Machine learning techniques have been known for several decades, but only recent advances, both in terms of new methods and algorithms, and in terms of hardware capabilities, have allowed them to be widely and successfully implemented in various application areas. In particular, deep neural networks and their combination with reinforcement learning have allowed computers to reach superhuman levels in complex board games such as chess and go, or in popular Atari games, generating excitement among researchers of all disciplines.
The use of machine learning techniques in wireless comunications systems has already attracted a strong interest from our community with many proposed applications, both from academia and industry. In spite of some emerging applications, it is not yet clear what will be the real gain of machine learning for wireless communication networks, and to which extent it will impact the design of future systems. Moreover, significant research efforts are needed to transform these expectations into reality.
Another challenge lies in the fact that most of the design guidelines and results are only empirical, with a very scarce understanding of the theory behind the impressive observed performances. This is in contrast to the fundamental capacity results or error bounds we are often used in our community. Improving the theoretical understanding of machine learning algorithms, and in particular of their applications to wireless communication problems is a key challenge that needs to be addressed in order to fully exploit the their potential. This challenge is particularly interesting for researchers in wireless communications as they have the theoretical background (e.g., from convex and distributed optimization to linear algebra, statistics, information theory, and coding) to contribute significantly to this research effort.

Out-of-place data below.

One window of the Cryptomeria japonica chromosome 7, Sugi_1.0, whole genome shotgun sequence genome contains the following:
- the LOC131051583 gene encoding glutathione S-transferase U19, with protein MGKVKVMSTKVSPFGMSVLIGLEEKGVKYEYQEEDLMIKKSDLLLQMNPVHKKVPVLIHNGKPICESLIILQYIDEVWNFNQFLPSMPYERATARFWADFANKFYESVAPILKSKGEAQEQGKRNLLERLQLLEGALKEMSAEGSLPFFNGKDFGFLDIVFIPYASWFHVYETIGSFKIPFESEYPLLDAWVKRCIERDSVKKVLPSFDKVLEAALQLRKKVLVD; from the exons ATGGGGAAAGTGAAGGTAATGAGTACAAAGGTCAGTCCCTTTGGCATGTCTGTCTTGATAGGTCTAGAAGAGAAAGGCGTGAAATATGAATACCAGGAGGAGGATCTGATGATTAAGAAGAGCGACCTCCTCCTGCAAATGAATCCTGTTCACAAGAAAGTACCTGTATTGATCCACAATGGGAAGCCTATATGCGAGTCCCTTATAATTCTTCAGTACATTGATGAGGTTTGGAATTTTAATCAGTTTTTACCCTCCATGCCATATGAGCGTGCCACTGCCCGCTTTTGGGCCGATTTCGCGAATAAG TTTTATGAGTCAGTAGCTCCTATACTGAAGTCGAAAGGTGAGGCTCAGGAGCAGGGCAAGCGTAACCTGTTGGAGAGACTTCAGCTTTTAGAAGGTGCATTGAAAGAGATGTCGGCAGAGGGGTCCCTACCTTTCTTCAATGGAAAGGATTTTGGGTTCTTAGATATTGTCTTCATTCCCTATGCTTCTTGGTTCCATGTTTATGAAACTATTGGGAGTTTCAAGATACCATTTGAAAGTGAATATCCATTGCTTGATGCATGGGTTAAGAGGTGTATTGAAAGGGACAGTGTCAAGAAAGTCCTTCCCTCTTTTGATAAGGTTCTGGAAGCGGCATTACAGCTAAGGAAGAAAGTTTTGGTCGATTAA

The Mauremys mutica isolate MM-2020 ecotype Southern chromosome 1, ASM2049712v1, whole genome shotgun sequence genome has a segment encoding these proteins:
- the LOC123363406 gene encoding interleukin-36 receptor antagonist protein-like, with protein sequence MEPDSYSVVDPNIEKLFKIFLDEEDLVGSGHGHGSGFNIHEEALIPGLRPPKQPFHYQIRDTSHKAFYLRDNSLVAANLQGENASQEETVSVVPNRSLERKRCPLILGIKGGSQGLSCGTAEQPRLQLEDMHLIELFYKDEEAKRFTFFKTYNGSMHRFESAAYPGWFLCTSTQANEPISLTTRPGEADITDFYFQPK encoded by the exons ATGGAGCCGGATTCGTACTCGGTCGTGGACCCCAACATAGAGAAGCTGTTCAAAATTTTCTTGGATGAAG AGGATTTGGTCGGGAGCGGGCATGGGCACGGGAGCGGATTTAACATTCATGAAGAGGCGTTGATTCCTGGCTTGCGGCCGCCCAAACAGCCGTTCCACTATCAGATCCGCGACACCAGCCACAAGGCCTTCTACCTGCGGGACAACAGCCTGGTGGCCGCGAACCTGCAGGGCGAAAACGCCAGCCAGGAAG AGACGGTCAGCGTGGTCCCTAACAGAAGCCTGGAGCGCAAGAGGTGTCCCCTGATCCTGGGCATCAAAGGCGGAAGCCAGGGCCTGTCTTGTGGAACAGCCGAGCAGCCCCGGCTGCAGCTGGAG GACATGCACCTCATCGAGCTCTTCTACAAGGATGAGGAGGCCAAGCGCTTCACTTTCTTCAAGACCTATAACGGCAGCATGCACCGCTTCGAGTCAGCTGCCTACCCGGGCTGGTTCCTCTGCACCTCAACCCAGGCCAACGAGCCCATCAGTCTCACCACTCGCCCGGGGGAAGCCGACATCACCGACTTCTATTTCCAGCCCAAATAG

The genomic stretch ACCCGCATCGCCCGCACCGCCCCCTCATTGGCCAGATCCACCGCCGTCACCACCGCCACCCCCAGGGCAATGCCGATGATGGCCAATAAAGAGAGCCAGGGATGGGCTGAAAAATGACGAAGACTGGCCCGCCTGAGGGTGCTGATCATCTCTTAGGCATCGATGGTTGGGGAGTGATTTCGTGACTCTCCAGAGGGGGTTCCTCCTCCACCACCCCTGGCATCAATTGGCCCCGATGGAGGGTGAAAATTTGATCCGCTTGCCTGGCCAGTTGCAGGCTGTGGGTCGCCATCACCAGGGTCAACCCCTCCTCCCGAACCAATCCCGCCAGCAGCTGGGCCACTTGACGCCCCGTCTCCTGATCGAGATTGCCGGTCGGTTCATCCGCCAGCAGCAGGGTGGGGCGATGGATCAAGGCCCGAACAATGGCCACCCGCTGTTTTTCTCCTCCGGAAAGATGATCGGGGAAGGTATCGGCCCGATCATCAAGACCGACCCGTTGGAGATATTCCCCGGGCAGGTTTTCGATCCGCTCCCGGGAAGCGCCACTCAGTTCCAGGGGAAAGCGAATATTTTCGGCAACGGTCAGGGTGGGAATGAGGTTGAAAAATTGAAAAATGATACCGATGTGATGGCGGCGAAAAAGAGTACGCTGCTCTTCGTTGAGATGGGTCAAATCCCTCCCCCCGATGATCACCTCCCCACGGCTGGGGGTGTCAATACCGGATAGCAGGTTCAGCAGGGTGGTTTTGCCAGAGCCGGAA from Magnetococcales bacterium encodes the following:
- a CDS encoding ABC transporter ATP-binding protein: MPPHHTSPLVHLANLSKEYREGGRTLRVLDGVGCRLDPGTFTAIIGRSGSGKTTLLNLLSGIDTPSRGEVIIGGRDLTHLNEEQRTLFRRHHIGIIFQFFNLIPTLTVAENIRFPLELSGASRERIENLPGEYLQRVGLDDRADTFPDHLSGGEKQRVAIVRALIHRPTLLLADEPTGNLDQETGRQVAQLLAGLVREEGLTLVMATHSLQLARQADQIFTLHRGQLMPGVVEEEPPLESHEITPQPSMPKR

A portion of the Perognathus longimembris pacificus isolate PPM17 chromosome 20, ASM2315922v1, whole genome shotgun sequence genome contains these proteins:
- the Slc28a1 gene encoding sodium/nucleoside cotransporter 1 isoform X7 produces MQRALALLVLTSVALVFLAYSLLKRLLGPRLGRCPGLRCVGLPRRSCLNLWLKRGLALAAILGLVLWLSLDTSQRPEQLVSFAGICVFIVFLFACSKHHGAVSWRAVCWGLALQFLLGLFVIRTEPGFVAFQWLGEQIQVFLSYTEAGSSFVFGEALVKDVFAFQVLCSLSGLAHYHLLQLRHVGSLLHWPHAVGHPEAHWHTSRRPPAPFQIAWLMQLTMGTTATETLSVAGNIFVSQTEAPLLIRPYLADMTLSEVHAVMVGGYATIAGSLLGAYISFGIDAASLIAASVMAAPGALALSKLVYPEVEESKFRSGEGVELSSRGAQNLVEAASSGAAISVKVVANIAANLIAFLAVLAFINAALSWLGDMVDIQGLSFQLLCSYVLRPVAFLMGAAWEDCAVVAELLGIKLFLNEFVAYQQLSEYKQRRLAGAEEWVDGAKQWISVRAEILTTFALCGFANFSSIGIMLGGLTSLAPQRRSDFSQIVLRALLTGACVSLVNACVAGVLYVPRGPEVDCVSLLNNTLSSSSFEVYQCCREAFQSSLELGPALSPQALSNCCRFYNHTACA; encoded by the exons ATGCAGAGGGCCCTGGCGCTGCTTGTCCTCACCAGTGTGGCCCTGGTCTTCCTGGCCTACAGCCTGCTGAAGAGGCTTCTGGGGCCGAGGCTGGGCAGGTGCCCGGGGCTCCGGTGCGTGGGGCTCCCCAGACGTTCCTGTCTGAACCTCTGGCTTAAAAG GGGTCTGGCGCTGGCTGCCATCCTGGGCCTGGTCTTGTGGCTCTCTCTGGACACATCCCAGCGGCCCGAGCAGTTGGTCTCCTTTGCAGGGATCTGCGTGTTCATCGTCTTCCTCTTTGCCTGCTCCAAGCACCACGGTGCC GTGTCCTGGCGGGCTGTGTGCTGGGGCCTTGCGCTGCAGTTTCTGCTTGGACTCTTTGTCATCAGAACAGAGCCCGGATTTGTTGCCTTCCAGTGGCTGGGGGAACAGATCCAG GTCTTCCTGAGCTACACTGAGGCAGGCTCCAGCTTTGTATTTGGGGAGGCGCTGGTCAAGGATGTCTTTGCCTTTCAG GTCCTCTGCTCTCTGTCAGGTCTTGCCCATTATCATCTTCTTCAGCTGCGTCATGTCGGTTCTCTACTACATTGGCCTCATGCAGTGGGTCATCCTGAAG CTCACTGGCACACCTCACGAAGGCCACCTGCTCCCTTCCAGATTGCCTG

Investigating these research challenges and discussing the leading applications of machine learning in wireless communications constitute the core motivations of this workshop.
- Deniz Gunduz, Imperial College London, firstname.lastname@example.org
- Tao Huang, Beijing University of Posts and Telecommunications, P.R. China, email@example.com
- Paul de Kerret, Communications Systems Department of EURECOM, firstname.lastname@example.org
- Victor C. M. Leung, The University of British Columbia, BC, Canada, email@example.com
- Tony Quek, Singapore University of Technology and Design, firstname.lastname@example.org
- Renchao Xie, Beijing University of Posts and Telecommunications, P.R. China, Renchao_Xie@bupt.edu.cn
- F. Richard Yu, Carleton University, ON, Canada, email@example.com